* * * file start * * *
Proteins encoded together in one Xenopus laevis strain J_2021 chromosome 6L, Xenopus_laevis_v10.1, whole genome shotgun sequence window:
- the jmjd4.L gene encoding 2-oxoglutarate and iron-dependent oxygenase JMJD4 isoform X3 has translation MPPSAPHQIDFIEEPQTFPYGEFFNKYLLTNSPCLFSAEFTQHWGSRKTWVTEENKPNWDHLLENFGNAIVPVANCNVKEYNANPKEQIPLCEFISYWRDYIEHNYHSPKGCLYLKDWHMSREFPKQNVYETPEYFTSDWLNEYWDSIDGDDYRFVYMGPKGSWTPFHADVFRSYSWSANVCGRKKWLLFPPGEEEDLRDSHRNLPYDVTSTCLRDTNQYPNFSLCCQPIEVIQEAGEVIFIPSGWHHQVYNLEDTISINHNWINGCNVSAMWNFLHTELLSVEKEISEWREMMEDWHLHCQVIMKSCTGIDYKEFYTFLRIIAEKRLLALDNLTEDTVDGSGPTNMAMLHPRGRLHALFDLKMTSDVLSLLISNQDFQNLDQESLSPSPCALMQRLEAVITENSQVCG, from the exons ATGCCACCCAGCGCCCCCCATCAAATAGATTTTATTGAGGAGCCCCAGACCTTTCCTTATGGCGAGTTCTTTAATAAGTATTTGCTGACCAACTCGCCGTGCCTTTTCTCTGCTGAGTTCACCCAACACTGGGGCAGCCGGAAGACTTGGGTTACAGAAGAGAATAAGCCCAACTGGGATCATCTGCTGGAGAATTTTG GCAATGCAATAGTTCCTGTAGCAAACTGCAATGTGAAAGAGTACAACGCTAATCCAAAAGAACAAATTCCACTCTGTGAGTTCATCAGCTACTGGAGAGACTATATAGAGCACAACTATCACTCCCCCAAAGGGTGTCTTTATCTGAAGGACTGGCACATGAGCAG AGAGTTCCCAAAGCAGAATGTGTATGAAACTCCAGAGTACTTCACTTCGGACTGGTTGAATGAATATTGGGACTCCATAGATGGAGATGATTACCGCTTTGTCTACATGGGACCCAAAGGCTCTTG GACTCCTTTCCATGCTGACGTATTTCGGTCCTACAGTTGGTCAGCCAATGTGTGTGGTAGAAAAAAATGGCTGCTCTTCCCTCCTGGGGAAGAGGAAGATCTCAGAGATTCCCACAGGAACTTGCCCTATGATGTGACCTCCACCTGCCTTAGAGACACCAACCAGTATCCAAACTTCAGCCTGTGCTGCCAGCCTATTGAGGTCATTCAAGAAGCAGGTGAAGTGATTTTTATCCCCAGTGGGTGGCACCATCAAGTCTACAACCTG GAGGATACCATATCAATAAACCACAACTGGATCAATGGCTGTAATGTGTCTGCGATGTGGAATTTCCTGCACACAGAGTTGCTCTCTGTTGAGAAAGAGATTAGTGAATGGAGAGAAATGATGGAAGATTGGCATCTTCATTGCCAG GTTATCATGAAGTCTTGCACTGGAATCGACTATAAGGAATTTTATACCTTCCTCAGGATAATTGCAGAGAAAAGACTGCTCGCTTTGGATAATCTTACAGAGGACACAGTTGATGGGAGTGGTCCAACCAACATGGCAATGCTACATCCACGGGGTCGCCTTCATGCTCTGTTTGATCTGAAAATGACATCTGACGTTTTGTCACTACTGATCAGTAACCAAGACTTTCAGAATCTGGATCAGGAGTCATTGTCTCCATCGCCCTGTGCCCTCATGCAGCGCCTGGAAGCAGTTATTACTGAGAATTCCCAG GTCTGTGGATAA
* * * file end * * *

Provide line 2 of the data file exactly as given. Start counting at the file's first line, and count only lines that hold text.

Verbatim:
- the jmjd4.L gene encoding 2-oxoglutarate and iron-dependent oxygenase JMJD4 isoform X3 has translation MPPSAPHQIDFIEEPQTFPYGEFFNKYLLTNSPCLFSAEFTQHWGSRKTWVTEENKPNWDHLLENFGNAIVPVANCNVKEYNANPKEQIPLCEFISYWRDYIEHNYHSPKGCLYLKDWHMSREFPKQNVYETPEYFTSDWLNEYWDSIDGDDYRFVYMGPKGSWTPFHADVFRSYSWSANVCGRKKWLLFPPGEEEDLRDSHRNLPYDVTSTCLRDTNQYPNFSLCCQPIEVIQEAGEVIFIPSGWHHQVYNLEDTISINHNWINGCNVSAMWNFLHTELLSVEKEISEWREMMEDWHLHCQVIMKSCTGIDYKEFYTFLRIIAEKRLLALDNLTEDTVDGSGPTNMAMLHPRGRLHALFDLKMTSDVLSLLISNQDFQNLDQESLSPSPCALMQRLEAVITENSQVCG, from the exons ATGCCACCCAGCGCCCCCCATCAAATAGATTTTATTGAGGAGCCCCAGACCTTTCCTTATGGCGAGTTCTTTAATAAGTATTTGCTGACCAACTCGCCGTGCCTTTTCTCTGCTGAGTTCACCCAACACTGGGGCAGCCGGAAGACTTGGGTTACAGAAGAGAATAAGCCCAACTGGGATCATCTGCTGGAGAATTTTG GCAATGCAATAGTTCCTGTAGCAAACTGCAATGTGAAAGAGTACAACGCTAATCCAAAAGAACAAATTCCACTCTGTGAGTTCATCAGCTACTGGAGAGACTATATAGAGCACAACTATCACTCCCCCAAAGGGTGTCTTTATCTGAAGGACTGGCACATGAGCAG AGAGTTCCCAAAGCAGAATGTGTATGAAACTCCAGAGTACTTCACTTCGGACTGGTTGAATGAATATTGGGACTCCATAGATGGAGATGATTACCGCTTTGTCTACATGGGACCCAAAGGCTCTTG GACTCCTTTCCATGCTGACGTATTTCGGTCCTACAGTTGGTCAGCCAATGTGTGTGGTAGAAAAAAATGGCTGCTCTTCCCTCCTGGGGAAGAGGAAGATCTCAGAGATTCCCACAGGAACTTGCCCTATGATGTGACCTCCACCTGCCTTAGAGACACCAACCAGTATCCAAACTTCAGCCTGTGCTGCCAGCCTATTGAGGTCATTCAAGAAGCAGGTGAAGTGATTTTTATCCCCAGTGGGTGGCACCATCAAGTCTACAACCTG GAGGATACCATATCAATAAACCACAACTGGATCAATGGCTGTAATGTGTCTGCGATGTGGAATTTCCTGCACACAGAGTTGCTCTCTGTTGAGAAAGAGATTAGTGAATGGAGAGAAATGATGGAAGATTGGCATCTTCATTGCCAG GTTATCATGAAGTCTTGCACTGGAATCGACTATAAGGAATTTTATACCTTCCTCAGGATAATTGCAGAGAAAAGACTGCTCGCTTTGGATAATCTTACAGAGGACACAGTTGATGGGAGTGGTCCAACCAACATGGCAATGCTACATCCACGGGGTCGCCTTCATGCTCTGTTTGATCTGAAAATGACATCTGACGTTTTGTCACTACTGATCAGTAACCAAGACTTTCAGAATCTGGATCAGGAGTCATTGTCTCCATCGCCCTGTGCCCTCATGCAGCGCCTGGAAGCAGTTATTACTGAGAATTCCCAG GTCTGTGGATAA